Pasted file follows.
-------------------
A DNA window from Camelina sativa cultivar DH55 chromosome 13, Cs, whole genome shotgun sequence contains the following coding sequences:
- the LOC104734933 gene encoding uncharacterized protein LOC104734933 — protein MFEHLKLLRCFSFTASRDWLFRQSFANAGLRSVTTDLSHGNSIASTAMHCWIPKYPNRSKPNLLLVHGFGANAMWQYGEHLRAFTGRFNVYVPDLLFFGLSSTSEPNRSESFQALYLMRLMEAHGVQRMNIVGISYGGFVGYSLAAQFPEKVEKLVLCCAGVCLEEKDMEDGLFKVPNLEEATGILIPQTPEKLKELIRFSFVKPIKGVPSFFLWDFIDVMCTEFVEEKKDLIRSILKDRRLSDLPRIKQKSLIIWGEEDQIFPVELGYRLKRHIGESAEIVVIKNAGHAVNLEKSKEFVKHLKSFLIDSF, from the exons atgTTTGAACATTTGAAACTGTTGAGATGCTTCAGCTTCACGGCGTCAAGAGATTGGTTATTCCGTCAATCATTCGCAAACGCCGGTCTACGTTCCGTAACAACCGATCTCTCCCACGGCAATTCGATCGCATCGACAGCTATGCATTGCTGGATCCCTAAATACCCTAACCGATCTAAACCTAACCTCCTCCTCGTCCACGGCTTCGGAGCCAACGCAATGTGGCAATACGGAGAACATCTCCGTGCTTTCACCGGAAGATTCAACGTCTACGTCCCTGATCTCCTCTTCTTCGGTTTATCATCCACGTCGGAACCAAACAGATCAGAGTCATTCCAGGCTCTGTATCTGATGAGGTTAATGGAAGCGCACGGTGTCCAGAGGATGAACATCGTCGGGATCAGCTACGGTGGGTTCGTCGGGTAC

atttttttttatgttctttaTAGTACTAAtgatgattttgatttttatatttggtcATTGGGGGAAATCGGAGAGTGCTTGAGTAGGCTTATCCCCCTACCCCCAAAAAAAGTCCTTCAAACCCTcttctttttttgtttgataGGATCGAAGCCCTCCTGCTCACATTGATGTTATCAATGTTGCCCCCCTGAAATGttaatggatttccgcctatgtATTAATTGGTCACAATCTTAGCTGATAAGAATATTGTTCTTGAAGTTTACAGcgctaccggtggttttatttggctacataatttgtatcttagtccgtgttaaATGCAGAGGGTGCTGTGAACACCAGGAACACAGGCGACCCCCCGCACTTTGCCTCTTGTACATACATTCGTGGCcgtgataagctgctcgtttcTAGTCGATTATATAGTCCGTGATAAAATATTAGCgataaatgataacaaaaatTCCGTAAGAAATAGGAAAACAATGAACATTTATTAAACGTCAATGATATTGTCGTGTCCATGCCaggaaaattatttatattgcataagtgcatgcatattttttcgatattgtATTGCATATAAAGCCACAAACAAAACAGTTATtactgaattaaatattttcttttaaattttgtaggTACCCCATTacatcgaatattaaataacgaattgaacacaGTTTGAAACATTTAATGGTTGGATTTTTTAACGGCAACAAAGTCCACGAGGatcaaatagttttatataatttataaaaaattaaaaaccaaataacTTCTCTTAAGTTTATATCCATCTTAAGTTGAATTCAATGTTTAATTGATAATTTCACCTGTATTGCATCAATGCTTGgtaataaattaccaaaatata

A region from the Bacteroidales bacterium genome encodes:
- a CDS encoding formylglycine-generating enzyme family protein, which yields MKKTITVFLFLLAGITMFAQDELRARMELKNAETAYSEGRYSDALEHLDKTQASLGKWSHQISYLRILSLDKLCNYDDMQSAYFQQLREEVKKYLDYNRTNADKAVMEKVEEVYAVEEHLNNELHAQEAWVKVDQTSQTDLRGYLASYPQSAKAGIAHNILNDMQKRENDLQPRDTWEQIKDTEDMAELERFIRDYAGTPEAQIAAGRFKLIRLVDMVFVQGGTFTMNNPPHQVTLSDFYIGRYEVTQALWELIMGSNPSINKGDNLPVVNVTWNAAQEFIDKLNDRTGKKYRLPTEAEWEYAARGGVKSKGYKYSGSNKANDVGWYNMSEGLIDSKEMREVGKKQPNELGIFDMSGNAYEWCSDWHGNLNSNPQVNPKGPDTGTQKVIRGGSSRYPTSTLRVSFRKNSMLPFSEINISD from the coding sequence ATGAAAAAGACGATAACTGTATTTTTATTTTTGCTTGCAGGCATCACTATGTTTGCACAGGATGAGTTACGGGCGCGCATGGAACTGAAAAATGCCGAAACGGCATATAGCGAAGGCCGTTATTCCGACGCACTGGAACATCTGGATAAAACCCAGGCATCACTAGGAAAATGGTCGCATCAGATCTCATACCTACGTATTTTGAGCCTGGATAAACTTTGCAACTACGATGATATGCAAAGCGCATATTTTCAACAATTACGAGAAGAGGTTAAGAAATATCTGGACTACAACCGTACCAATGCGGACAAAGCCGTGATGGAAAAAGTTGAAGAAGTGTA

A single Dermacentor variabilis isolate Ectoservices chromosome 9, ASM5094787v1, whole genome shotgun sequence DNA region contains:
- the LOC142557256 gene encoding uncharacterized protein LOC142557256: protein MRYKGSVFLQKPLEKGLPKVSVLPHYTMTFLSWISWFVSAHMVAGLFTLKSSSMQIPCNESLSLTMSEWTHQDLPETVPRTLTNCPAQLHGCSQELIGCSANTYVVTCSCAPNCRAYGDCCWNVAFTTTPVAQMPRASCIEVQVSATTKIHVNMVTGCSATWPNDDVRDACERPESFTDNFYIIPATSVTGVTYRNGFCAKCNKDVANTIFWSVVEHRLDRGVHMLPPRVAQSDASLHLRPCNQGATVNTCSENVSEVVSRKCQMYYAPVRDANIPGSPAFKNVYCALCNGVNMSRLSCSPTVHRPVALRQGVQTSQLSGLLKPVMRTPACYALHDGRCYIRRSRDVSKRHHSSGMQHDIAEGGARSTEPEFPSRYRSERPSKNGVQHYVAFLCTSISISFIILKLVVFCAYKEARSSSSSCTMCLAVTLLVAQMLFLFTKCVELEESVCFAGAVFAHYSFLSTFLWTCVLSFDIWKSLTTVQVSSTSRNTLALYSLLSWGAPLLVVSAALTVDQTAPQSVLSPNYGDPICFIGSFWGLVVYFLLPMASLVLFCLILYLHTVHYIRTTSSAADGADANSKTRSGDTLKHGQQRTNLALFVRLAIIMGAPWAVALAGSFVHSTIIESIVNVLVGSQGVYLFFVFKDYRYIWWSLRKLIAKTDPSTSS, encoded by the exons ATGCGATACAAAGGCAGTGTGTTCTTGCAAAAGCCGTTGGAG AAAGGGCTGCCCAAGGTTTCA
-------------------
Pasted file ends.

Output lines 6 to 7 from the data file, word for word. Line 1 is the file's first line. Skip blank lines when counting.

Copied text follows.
A single Dermacentor variabilis isolate Ectoservices chromosome 9, ASM5094787v1, whole genome shotgun sequence DNA region contains:
- the LOC142557256 gene encoding uncharacterized protein LOC142557256: protein MRYKGSVFLQKPLEKGLPKVSVLPHYTMTFLSWISWFVSAHMVAGLFTLKSSSMQIPCNESLSLTMSEWTHQDLPETVPRTLTNCPAQLHGCSQELIGCSANTYVVTCSCAPNCRAYGDCCWNVAFTTTPVAQMPRASCIEVQVSATTKIHVNMVTGCSATWPNDDVRDACERPESFTDNFYIIPATSVTGVTYRNGFCAKCNKDVANTIFWSVVEHRLDRGVHMLPPRVAQSDASLHLRPCNQGATVNTCSENVSEVVSRKCQMYYAPVRDANIPGSPAFKNVYCALCNGVNMSRLSCSPTVHRPVALRQGVQTSQLSGLLKPVMRTPACYALHDGRCYIRRSRDVSKRHHSSGMQHDIAEGGARSTEPEFPSRYRSERPSKNGVQHYVAFLCTSISISFIILKLVVFCAYKEARSSSSSCTMCLAVTLLVAQMLFLFTKCVELEESVCFAGAVFAHYSFLSTFLWTCVLSFDIWKSLTTVQVSSTSRNTLALYSLLSWGAPLLVVSAALTVDQTAPQSVLSPNYGDPICFIGSFWGLVVYFLLPMASLVLFCLILYLHTVHYIRTTSSAADGADANSKTRSGDTLKHGQQRTNLALFVRLAIIMGAPWAVALAGSFVHSTIIESIVNVLVGSQGVYLFFVFKDYRYIWWSLRKLIAKTDPSTSS, encoded by the exons ATGCGATACAAAGGCAGTGTGTTCTTGCAAAAGCCGTTGGAG AAAGGGCTGCCCAAGGTTTCA